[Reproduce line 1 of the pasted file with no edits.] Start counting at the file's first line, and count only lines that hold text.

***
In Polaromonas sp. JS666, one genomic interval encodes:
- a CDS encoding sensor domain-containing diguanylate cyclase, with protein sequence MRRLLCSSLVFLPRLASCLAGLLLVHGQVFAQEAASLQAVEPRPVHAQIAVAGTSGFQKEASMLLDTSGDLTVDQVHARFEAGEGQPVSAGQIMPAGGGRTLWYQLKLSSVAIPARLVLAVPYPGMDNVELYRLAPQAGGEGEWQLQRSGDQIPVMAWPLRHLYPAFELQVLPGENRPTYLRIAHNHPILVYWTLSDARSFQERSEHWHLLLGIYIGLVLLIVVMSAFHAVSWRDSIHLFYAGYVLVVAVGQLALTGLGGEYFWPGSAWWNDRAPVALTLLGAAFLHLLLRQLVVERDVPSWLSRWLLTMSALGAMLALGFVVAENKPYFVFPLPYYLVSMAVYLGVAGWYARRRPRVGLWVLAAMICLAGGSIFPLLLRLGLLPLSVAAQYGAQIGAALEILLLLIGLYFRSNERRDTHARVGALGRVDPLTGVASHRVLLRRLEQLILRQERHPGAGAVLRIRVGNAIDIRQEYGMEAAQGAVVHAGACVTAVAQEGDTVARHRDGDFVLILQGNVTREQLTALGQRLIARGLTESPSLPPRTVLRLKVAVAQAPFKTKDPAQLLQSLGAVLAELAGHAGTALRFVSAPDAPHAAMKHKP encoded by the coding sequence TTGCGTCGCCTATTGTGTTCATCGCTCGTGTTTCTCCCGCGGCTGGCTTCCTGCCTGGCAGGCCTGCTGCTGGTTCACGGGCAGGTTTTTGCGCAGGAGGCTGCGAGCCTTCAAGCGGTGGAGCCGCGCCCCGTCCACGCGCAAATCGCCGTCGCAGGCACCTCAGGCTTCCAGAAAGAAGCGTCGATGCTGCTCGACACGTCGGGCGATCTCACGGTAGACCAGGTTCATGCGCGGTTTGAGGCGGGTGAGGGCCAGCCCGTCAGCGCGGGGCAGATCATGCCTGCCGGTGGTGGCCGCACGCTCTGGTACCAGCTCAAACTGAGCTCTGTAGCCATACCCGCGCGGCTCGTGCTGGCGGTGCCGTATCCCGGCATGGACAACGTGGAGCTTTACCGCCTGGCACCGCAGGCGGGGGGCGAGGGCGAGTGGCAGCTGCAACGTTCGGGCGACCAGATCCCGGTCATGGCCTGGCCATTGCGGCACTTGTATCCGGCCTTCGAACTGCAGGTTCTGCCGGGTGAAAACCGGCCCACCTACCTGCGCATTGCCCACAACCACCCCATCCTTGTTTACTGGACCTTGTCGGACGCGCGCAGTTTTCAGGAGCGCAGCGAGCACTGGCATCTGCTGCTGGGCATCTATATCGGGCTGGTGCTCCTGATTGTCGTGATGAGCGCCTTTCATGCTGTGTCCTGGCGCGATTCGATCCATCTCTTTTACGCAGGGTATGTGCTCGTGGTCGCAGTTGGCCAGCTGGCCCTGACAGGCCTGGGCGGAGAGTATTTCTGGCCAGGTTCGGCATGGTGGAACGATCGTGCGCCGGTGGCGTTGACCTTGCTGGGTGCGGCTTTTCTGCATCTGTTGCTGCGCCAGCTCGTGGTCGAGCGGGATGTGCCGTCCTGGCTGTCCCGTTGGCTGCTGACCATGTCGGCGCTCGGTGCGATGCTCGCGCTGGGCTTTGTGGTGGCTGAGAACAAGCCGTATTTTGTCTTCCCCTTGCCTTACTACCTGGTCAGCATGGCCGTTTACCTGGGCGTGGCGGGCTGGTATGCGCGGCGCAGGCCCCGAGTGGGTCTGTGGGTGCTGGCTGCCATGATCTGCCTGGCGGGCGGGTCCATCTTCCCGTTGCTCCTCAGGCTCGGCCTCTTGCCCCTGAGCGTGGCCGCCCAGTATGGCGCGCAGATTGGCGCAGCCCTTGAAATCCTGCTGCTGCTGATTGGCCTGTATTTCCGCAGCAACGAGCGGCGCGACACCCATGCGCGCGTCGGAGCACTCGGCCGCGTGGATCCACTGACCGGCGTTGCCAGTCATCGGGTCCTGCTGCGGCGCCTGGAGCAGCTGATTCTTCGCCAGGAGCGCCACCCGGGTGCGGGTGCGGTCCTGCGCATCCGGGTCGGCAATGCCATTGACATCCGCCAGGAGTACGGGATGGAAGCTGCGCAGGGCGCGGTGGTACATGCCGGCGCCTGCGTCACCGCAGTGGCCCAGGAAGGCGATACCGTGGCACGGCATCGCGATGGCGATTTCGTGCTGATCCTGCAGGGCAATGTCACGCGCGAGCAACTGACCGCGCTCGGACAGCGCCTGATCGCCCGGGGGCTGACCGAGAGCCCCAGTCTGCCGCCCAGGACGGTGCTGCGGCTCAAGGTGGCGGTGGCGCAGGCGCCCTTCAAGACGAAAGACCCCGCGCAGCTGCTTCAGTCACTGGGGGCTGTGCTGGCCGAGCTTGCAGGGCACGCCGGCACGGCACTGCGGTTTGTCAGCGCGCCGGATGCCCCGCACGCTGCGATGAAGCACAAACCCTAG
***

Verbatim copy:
In Polaromonas sp. JS666, one genomic interval encodes: